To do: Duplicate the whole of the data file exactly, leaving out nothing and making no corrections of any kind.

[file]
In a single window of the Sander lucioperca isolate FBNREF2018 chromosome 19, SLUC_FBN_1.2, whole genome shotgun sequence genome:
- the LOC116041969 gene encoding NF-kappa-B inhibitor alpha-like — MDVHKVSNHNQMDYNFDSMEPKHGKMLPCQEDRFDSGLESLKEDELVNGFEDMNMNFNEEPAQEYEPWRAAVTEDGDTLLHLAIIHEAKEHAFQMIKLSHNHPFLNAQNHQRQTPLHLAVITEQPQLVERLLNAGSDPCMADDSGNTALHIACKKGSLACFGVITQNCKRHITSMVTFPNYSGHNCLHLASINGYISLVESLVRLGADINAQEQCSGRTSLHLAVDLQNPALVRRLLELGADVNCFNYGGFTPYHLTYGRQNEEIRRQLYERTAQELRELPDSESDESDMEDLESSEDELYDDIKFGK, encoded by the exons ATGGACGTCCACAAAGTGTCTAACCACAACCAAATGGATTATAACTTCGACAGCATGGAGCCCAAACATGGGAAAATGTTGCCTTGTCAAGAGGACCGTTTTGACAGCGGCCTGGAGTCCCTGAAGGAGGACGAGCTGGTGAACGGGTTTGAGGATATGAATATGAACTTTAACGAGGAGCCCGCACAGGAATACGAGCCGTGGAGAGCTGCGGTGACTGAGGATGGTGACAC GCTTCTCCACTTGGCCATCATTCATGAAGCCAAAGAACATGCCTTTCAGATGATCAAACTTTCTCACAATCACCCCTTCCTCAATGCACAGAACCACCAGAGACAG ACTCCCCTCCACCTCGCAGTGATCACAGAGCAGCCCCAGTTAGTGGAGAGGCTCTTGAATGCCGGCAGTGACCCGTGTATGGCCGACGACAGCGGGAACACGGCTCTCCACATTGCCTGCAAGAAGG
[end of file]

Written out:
In a single window of the Sander lucioperca isolate FBNREF2018 chromosome 19, SLUC_FBN_1.2, whole genome shotgun sequence genome:
- the LOC116041969 gene encoding NF-kappa-B inhibitor alpha-like — MDVHKVSNHNQMDYNFDSMEPKHGKMLPCQEDRFDSGLESLKEDELVNGFEDMNMNFNEEPAQEYEPWRAAVTEDGDTLLHLAIIHEAKEHAFQMIKLSHNHPFLNAQNHQRQTPLHLAVITEQPQLVERLLNAGSDPCMADDSGNTALHIACKKGSLACFGVITQNCKRHITSMVTFPNYSGHNCLHLASINGYISLVESLVRLGADINAQEQCSGRTSLHLAVDLQNPALVRRLLELGADVNCFNYGGFTPYHLTYGRQNEEIRRQLYERTAQELRELPDSESDESDMEDLESSEDELYDDIKFGK, encoded by the exons ATGGACGTCCACAAAGTGTCTAACCACAACCAAATGGATTATAACTTCGACAGCATGGAGCCCAAACATGGGAAAATGTTGCCTTGTCAAGAGGACCGTTTTGACAGCGGCCTGGAGTCCCTGAAGGAGGACGAGCTGGTGAACGGGTTTGAGGATATGAATATGAACTTTAACGAGGAGCCCGCACAGGAATACGAGCCGTGGAGAGCTGCGGTGACTGAGGATGGTGACAC GCTTCTCCACTTGGCCATCATTCATGAAGCCAAAGAACATGCCTTTCAGATGATCAAACTTTCTCACAATCACCCCTTCCTCAATGCACAGAACCACCAGAGACAG ACTCCCCTCCACCTCGCAGTGATCACAGAGCAGCCCCAGTTAGTGGAGAGGCTCTTGAATGCCGGCAGTGACCCGTGTATGGCCGACGACAGCGGGAACACGGCTCTCCACATTGCCTGCAAGAAGG